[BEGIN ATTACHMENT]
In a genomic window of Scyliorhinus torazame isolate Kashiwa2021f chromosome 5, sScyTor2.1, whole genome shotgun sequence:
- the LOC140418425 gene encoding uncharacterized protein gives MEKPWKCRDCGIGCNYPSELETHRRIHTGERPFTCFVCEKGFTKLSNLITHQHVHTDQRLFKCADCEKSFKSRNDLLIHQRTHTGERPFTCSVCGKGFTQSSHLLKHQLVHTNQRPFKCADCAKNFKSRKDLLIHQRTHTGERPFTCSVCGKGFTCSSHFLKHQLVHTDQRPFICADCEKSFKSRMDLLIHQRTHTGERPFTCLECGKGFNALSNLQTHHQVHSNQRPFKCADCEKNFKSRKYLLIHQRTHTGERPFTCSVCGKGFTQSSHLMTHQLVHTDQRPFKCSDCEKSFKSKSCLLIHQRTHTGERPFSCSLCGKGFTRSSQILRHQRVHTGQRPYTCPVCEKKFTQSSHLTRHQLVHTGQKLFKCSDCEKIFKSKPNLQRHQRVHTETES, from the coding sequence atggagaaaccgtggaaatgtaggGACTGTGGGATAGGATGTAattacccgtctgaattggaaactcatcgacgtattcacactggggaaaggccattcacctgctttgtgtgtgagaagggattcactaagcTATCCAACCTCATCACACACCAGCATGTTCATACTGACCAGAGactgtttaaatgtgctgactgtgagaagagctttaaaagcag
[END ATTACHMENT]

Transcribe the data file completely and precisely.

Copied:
In a genomic window of Scyliorhinus torazame isolate Kashiwa2021f chromosome 5, sScyTor2.1, whole genome shotgun sequence:
- the LOC140418425 gene encoding uncharacterized protein gives MEKPWKCRDCGIGCNYPSELETHRRIHTGERPFTCFVCEKGFTKLSNLITHQHVHTDQRLFKCADCEKSFKSRNDLLIHQRTHTGERPFTCSVCGKGFTQSSHLLKHQLVHTNQRPFKCADCAKNFKSRKDLLIHQRTHTGERPFTCSVCGKGFTCSSHFLKHQLVHTDQRPFICADCEKSFKSRMDLLIHQRTHTGERPFTCLECGKGFNALSNLQTHHQVHSNQRPFKCADCEKNFKSRKYLLIHQRTHTGERPFTCSVCGKGFTQSSHLMTHQLVHTDQRPFKCSDCEKSFKSKSCLLIHQRTHTGERPFSCSLCGKGFTRSSQILRHQRVHTGQRPYTCPVCEKKFTQSSHLTRHQLVHTGQKLFKCSDCEKIFKSKPNLQRHQRVHTETES, from the coding sequence atggagaaaccgtggaaatgtaggGACTGTGGGATAGGATGTAattacccgtctgaattggaaactcatcgacgtattcacactggggaaaggccattcacctgctttgtgtgtgagaagggattcactaagcTATCCAACCTCATCACACACCAGCATGTTCATACTGACCAGAGactgtttaaatgtgctgactgtgagaagagctttaaaagcag